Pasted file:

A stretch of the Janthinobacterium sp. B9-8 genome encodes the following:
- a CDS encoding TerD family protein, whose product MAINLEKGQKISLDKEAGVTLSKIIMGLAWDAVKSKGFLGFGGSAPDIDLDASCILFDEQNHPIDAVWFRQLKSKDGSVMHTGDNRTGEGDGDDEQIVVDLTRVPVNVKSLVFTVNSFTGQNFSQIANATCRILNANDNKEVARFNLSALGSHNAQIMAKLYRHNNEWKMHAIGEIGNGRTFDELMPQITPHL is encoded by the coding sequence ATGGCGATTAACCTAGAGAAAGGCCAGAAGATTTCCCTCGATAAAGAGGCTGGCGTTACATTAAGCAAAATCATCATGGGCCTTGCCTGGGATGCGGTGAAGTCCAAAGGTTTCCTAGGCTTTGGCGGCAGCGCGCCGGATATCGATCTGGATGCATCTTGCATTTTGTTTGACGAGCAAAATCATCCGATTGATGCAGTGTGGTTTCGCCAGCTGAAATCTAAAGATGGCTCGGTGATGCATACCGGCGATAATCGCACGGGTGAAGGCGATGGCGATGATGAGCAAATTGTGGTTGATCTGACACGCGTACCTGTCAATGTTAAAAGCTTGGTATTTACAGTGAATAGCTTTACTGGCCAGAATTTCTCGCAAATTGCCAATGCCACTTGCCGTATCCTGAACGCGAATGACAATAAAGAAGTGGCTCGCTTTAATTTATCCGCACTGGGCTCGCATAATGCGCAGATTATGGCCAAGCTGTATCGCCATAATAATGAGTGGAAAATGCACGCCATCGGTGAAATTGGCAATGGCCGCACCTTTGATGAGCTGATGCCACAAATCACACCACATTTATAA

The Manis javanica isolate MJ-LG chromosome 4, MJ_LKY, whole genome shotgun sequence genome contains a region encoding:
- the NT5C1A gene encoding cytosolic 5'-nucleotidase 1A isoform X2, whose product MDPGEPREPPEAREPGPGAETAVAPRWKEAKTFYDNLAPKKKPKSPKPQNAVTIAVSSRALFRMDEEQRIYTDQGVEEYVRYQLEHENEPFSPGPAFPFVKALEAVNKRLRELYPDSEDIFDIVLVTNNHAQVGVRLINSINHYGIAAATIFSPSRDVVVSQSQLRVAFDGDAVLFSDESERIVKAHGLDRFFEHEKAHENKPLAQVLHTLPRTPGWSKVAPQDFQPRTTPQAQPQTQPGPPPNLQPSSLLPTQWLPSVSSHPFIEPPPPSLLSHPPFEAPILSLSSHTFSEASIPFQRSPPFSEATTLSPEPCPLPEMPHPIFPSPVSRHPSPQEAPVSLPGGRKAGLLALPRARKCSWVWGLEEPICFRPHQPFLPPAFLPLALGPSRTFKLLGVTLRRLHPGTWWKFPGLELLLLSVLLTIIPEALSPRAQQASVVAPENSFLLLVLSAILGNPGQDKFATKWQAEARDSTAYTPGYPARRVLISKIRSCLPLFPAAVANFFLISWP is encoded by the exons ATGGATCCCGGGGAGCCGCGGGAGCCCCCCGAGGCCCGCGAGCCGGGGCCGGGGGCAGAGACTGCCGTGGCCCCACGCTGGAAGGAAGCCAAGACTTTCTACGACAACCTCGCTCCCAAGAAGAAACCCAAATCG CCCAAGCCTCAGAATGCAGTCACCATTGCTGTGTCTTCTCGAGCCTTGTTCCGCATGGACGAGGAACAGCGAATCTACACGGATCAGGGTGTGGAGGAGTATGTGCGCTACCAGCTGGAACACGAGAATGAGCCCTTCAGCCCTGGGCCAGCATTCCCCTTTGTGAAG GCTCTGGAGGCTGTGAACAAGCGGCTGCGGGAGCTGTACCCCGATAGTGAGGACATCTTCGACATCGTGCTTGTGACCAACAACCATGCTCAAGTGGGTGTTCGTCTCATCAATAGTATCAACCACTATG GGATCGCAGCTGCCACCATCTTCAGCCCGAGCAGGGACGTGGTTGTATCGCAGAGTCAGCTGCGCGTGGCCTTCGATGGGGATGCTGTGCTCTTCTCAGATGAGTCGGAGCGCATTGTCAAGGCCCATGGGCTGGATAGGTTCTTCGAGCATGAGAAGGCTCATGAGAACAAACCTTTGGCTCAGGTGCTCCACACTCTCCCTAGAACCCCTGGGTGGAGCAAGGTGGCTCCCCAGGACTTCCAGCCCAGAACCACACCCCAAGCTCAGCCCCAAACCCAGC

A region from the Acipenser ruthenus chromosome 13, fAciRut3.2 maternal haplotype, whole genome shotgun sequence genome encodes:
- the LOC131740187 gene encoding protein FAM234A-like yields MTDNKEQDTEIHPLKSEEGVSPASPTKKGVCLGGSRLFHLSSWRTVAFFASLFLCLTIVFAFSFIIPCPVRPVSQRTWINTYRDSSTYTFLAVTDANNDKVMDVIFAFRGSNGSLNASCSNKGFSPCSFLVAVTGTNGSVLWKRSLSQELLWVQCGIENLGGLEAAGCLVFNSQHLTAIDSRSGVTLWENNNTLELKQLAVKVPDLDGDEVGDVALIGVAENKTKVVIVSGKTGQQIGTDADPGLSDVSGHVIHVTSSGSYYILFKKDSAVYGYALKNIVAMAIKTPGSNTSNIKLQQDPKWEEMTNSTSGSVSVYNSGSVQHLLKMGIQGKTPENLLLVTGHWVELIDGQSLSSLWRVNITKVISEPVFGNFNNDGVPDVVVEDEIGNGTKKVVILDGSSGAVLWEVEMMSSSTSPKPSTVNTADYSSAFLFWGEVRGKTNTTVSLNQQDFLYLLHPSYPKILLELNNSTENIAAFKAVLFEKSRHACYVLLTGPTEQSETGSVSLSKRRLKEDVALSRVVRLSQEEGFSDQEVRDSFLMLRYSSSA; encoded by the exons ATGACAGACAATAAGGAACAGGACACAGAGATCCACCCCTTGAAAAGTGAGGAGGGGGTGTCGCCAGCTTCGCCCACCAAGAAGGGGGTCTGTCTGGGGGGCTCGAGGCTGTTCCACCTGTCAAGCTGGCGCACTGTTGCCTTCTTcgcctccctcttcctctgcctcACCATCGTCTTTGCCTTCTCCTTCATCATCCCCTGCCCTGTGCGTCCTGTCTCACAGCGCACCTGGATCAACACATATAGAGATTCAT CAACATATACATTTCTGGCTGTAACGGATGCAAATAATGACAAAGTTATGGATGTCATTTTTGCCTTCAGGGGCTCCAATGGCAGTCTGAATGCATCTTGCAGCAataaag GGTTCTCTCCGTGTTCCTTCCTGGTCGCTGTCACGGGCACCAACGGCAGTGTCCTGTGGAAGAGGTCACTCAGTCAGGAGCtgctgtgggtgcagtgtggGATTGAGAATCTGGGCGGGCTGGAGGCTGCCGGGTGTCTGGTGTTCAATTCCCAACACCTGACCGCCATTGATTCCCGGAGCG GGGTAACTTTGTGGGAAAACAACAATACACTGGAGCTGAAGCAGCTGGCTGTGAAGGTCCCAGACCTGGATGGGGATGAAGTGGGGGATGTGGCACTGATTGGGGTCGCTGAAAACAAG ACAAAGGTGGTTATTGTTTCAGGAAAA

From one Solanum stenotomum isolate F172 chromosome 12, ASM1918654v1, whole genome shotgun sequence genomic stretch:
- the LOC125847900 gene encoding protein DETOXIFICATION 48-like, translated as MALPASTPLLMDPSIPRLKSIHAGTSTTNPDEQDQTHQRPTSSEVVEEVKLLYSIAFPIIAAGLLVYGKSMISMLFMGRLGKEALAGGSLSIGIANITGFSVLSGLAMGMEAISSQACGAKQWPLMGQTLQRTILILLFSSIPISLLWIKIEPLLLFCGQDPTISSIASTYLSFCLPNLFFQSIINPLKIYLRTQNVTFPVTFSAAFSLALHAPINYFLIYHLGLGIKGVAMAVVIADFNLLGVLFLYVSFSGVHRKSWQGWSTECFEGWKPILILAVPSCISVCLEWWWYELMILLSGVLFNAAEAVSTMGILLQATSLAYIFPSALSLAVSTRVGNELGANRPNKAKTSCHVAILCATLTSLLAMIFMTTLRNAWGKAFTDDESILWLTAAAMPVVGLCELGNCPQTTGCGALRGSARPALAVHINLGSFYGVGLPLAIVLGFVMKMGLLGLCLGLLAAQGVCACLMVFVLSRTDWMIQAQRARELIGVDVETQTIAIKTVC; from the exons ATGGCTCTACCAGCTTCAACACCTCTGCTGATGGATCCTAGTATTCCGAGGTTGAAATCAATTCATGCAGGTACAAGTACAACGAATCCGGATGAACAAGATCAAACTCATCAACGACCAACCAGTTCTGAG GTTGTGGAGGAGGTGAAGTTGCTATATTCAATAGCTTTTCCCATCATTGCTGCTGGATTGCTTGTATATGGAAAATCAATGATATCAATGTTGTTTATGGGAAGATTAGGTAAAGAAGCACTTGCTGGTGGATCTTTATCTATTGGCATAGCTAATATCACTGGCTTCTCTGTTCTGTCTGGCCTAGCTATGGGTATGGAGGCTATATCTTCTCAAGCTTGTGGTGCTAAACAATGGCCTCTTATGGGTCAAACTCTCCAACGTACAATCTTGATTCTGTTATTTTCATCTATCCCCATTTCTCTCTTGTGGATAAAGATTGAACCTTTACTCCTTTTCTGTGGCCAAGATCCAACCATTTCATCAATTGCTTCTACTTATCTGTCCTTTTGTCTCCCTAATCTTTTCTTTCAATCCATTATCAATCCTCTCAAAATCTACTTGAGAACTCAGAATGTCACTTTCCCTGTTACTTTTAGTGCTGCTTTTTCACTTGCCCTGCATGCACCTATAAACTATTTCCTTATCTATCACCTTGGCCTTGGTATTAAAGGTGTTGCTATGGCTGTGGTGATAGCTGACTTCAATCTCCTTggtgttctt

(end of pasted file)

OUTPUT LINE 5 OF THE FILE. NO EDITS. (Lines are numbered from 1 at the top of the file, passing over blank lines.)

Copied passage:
A region from the Acipenser ruthenus chromosome 13, fAciRut3.2 maternal haplotype, whole genome shotgun sequence genome encodes: